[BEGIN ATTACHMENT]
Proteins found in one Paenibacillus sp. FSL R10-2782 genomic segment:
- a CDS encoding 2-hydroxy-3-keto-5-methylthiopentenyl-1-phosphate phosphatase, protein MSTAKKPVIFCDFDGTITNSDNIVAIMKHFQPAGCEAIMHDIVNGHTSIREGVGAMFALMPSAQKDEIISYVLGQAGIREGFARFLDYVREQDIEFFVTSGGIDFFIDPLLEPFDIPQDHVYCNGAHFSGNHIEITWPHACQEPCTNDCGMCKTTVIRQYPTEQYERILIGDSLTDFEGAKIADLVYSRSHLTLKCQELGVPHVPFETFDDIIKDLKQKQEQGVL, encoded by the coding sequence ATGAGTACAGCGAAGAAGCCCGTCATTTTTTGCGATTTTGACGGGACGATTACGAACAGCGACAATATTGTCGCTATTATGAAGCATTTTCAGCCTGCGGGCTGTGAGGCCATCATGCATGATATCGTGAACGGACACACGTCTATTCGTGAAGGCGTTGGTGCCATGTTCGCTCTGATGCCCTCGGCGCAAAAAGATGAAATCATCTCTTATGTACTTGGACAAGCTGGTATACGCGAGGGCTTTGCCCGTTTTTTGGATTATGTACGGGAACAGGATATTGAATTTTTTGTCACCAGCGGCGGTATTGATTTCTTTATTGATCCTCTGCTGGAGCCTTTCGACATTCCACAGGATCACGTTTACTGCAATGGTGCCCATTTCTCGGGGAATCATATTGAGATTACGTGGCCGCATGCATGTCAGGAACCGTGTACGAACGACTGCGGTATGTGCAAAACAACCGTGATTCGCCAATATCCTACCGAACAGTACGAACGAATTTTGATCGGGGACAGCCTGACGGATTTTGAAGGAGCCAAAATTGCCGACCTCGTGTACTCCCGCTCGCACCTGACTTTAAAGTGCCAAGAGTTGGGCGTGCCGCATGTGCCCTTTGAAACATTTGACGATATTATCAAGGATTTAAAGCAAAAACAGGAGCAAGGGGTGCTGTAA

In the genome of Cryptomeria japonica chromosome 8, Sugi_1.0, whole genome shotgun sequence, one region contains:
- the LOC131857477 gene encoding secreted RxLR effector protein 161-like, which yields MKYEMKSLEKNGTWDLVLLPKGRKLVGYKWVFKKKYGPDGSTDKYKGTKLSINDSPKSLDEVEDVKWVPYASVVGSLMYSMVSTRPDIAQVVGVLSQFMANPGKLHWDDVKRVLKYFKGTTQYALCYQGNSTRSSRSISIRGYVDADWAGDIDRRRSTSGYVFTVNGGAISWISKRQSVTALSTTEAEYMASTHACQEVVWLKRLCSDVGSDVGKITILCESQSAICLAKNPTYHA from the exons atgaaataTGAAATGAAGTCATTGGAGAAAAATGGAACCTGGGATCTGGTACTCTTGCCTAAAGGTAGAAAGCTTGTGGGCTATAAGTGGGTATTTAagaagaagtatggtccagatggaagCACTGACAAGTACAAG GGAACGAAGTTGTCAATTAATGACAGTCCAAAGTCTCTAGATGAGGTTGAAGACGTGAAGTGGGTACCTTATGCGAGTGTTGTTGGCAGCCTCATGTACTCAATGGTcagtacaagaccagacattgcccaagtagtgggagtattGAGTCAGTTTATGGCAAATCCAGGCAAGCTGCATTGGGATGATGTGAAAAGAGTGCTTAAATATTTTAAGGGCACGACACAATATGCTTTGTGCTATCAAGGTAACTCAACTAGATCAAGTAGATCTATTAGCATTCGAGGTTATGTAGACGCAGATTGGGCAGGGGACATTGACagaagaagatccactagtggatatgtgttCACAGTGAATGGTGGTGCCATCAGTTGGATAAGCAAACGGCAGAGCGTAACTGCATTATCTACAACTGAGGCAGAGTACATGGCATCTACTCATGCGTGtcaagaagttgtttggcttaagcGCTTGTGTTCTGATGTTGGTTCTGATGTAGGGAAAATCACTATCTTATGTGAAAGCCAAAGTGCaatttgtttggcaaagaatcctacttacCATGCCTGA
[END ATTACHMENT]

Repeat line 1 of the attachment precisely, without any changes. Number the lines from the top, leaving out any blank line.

Proteins found in one Paenibacillus sp. FSL R10-2782 genomic segment: